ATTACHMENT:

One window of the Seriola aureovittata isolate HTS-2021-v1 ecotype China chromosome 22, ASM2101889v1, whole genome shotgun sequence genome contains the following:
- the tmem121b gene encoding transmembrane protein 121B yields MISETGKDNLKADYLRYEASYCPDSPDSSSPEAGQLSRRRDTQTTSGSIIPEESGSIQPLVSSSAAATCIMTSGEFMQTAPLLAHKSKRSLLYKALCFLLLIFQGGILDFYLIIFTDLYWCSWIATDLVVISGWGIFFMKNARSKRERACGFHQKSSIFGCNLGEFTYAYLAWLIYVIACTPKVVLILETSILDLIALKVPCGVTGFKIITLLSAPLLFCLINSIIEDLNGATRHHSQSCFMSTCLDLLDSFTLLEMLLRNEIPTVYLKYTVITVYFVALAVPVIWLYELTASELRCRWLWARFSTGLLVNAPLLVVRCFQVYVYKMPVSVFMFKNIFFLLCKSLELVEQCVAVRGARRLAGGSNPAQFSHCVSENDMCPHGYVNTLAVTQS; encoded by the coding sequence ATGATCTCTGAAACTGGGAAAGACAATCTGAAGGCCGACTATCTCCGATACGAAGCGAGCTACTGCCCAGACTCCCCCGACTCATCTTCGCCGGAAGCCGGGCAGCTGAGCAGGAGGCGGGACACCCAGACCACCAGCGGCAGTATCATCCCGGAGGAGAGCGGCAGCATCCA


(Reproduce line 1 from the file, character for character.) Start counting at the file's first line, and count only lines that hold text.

One window of the Seriola aureovittata isolate HTS-2021-v1 ecotype China chromosome 22, ASM2101889v1, whole genome shotgun sequence genome contains the following: